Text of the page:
Author(s): Kim CH, Hsu JJ, Williams DE, Weaver AL, Zinsmeister AR
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Abstract We hypothesized that patients who complain of dysphagia without demonstrable organic abnormality may have an underlying psychological dysfunction. We thus conducted a comprehensive assessment in three groups of patients with dysphagia. Dysphagia was classified as obstructive (Obst) when an obstructive lesion was present on esophagoscopy or barium swallow, motility-related (Mot) when abnormal motility was shown on esophageal manometry in the presence of normal esophagoscopy or barium swallow, or nonobstructive, nonmotility-related (NONM) when manometry and esophagoscopy or barium swallow were both normal. We prospectively evaluated 71 patients with Obst-dysphagia, 15 patients with Mot-dysphagia and 10 patients with NONM-dysphagia with a battery of standardized psychological tests including the Minnesota Multiphasic Personality Inventory (MMPI), the Symptom Checklist-90-Revised (SCL-90-R), and the Millon Behavioral Health Inventory (MBHI). The results indicate that patients with NONM-dysphagia have psychological attributes similar to those found in patients with Obst-dysphagia or Mot-dysphagia. Combination of scores for parameters such as somatization, depression, and anxiety could not distinguish among the three groups of dysphagia patients. We thus conclude that patients with NONM-dysphagia, as a group, have similar psychological profiles compared to patients with dysphagia due to organic causes.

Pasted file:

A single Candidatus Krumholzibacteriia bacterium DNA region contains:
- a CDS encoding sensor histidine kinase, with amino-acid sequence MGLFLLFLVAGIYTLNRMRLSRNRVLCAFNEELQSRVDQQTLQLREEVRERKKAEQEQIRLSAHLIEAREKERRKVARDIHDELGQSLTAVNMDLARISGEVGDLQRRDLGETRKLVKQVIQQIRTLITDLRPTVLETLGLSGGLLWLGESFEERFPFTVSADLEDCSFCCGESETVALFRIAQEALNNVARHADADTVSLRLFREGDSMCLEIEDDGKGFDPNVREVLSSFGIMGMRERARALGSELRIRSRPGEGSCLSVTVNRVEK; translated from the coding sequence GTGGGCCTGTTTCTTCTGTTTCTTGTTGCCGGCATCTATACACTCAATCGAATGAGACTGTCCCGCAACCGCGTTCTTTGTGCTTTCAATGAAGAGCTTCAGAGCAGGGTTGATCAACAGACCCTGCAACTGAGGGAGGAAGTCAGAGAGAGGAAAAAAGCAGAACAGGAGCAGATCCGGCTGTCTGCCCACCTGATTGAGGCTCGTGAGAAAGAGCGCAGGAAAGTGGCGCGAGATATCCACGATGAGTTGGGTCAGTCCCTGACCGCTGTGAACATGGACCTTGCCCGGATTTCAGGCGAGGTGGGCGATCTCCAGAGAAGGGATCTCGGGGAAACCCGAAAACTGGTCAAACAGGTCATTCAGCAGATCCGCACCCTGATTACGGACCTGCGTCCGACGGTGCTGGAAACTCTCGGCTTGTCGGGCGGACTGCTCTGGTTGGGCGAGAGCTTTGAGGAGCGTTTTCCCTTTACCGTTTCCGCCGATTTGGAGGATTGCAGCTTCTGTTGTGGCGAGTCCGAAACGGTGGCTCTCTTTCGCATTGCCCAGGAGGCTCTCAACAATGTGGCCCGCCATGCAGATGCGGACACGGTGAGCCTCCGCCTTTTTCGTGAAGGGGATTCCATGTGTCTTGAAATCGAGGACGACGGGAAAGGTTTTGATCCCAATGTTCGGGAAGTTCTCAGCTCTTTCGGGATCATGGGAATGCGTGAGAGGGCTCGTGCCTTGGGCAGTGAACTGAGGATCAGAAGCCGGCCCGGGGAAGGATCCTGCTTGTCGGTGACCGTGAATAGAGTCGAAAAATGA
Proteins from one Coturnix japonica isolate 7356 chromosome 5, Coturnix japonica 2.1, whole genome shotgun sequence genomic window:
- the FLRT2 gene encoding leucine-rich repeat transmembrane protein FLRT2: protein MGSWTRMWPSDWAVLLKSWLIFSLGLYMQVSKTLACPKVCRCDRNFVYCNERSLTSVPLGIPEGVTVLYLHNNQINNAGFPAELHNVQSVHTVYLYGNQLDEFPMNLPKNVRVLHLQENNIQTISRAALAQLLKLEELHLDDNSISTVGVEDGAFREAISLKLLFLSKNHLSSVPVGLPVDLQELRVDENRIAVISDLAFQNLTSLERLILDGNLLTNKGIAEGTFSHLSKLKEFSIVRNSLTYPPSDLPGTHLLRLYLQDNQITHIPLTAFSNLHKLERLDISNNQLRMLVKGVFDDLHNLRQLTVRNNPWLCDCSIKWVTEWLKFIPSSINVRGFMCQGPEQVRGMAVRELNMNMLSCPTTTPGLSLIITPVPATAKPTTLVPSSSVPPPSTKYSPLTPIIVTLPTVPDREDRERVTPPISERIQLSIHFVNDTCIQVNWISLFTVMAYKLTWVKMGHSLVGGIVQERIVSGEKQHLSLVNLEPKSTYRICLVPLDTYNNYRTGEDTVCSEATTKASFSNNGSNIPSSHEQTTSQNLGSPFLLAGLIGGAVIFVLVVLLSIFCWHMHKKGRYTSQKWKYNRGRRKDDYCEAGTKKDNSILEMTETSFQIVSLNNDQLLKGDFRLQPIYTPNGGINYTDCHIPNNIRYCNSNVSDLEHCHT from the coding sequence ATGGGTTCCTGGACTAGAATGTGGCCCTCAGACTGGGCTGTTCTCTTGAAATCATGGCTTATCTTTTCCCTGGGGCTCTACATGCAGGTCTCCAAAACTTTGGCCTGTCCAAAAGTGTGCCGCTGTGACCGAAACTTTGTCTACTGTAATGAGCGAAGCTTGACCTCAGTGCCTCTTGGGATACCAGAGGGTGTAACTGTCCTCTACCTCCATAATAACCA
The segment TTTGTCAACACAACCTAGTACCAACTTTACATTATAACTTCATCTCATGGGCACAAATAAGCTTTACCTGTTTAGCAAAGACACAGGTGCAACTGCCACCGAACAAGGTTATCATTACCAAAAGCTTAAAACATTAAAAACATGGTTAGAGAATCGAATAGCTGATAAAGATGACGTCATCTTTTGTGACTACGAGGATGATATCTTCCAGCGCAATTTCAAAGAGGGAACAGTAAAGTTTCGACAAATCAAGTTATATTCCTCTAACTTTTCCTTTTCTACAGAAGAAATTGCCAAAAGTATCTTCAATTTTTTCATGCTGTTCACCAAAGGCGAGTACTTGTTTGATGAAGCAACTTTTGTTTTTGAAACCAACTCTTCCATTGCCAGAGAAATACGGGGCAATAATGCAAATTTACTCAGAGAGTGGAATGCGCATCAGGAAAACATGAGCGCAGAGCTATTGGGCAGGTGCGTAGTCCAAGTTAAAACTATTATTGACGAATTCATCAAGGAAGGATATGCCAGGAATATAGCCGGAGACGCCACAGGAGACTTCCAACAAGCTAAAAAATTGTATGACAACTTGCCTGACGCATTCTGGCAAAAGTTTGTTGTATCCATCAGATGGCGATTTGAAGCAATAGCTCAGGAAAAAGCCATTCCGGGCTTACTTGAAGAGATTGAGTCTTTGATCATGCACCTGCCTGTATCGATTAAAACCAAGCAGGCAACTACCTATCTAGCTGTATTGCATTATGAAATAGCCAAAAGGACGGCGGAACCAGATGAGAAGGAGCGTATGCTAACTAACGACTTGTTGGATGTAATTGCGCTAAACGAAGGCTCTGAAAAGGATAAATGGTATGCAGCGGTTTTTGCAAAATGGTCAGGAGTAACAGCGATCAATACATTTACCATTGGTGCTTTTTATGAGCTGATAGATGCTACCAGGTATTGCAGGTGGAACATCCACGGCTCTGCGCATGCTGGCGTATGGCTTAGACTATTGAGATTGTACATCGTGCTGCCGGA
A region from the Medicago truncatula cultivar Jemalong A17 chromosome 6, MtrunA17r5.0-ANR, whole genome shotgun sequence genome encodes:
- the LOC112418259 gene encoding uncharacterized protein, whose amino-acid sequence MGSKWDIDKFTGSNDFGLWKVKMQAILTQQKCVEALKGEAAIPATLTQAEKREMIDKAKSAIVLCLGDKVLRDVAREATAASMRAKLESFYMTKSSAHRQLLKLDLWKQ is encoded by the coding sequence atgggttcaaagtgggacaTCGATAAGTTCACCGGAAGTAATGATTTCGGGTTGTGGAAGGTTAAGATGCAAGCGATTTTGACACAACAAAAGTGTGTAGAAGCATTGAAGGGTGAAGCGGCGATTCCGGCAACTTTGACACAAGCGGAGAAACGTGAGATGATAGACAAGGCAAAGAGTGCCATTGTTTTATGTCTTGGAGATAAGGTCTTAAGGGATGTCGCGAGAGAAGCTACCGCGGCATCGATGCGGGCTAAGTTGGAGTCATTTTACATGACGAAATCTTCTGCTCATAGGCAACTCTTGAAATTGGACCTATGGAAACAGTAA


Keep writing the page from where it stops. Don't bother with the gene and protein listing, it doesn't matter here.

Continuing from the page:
This article was published in Dysphagia
and referenced in Oral Health Case Reports